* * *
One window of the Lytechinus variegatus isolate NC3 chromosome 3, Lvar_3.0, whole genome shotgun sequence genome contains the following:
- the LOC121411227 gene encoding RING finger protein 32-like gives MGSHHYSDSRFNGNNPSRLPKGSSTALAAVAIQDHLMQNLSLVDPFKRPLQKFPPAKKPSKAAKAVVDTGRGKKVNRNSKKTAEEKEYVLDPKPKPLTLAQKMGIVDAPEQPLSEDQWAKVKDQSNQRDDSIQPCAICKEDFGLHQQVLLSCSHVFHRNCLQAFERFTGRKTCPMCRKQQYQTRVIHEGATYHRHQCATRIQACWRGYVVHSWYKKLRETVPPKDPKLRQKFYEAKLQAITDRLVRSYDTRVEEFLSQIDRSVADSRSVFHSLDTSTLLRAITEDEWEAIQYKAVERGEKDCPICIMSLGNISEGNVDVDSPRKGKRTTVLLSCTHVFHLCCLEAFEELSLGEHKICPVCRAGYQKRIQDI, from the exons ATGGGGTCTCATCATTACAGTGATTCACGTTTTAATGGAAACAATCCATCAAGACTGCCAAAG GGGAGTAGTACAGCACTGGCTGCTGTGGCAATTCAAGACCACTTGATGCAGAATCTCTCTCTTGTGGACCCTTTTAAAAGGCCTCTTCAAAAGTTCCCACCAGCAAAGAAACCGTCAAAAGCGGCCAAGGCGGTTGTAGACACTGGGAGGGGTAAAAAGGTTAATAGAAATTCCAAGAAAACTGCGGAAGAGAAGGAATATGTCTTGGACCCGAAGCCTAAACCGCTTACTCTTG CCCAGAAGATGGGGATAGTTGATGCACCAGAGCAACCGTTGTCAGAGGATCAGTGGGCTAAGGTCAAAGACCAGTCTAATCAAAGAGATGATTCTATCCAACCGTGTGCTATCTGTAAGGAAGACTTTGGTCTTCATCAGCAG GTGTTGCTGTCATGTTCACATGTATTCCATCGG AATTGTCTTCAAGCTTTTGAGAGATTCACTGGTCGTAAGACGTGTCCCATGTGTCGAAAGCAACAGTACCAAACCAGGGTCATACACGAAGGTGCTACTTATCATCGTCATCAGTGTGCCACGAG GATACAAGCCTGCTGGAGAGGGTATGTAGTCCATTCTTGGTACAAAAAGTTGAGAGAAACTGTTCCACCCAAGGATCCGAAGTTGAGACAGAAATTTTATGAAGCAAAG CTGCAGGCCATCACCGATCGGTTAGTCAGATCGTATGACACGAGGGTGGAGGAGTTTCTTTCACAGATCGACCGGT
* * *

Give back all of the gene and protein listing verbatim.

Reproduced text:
One window of the Lytechinus variegatus isolate NC3 chromosome 3, Lvar_3.0, whole genome shotgun sequence genome contains the following:
- the LOC121411227 gene encoding RING finger protein 32-like gives MGSHHYSDSRFNGNNPSRLPKGSSTALAAVAIQDHLMQNLSLVDPFKRPLQKFPPAKKPSKAAKAVVDTGRGKKVNRNSKKTAEEKEYVLDPKPKPLTLAQKMGIVDAPEQPLSEDQWAKVKDQSNQRDDSIQPCAICKEDFGLHQQVLLSCSHVFHRNCLQAFERFTGRKTCPMCRKQQYQTRVIHEGATYHRHQCATRIQACWRGYVVHSWYKKLRETVPPKDPKLRQKFYEAKLQAITDRLVRSYDTRVEEFLSQIDRSVADSRSVFHSLDTSTLLRAITEDEWEAIQYKAVERGEKDCPICIMSLGNISEGNVDVDSPRKGKRTTVLLSCTHVFHLCCLEAFEELSLGEHKICPVCRAGYQKRIQDI, from the exons ATGGGGTCTCATCATTACAGTGATTCACGTTTTAATGGAAACAATCCATCAAGACTGCCAAAG GGGAGTAGTACAGCACTGGCTGCTGTGGCAATTCAAGACCACTTGATGCAGAATCTCTCTCTTGTGGACCCTTTTAAAAGGCCTCTTCAAAAGTTCCCACCAGCAAAGAAACCGTCAAAAGCGGCCAAGGCGGTTGTAGACACTGGGAGGGGTAAAAAGGTTAATAGAAATTCCAAGAAAACTGCGGAAGAGAAGGAATATGTCTTGGACCCGAAGCCTAAACCGCTTACTCTTG CCCAGAAGATGGGGATAGTTGATGCACCAGAGCAACCGTTGTCAGAGGATCAGTGGGCTAAGGTCAAAGACCAGTCTAATCAAAGAGATGATTCTATCCAACCGTGTGCTATCTGTAAGGAAGACTTTGGTCTTCATCAGCAG GTGTTGCTGTCATGTTCACATGTATTCCATCGG AATTGTCTTCAAGCTTTTGAGAGATTCACTGGTCGTAAGACGTGTCCCATGTGTCGAAAGCAACAGTACCAAACCAGGGTCATACACGAAGGTGCTACTTATCATCGTCATCAGTGTGCCACGAG GATACAAGCCTGCTGGAGAGGGTATGTAGTCCATTCTTGGTACAAAAAGTTGAGAGAAACTGTTCCACCCAAGGATCCGAAGTTGAGACAGAAATTTTATGAAGCAAAG CTGCAGGCCATCACCGATCGGTTAGTCAGATCGTATGACACGAGGGTGGAGGAGTTTCTTTCACAGATCGACCGGT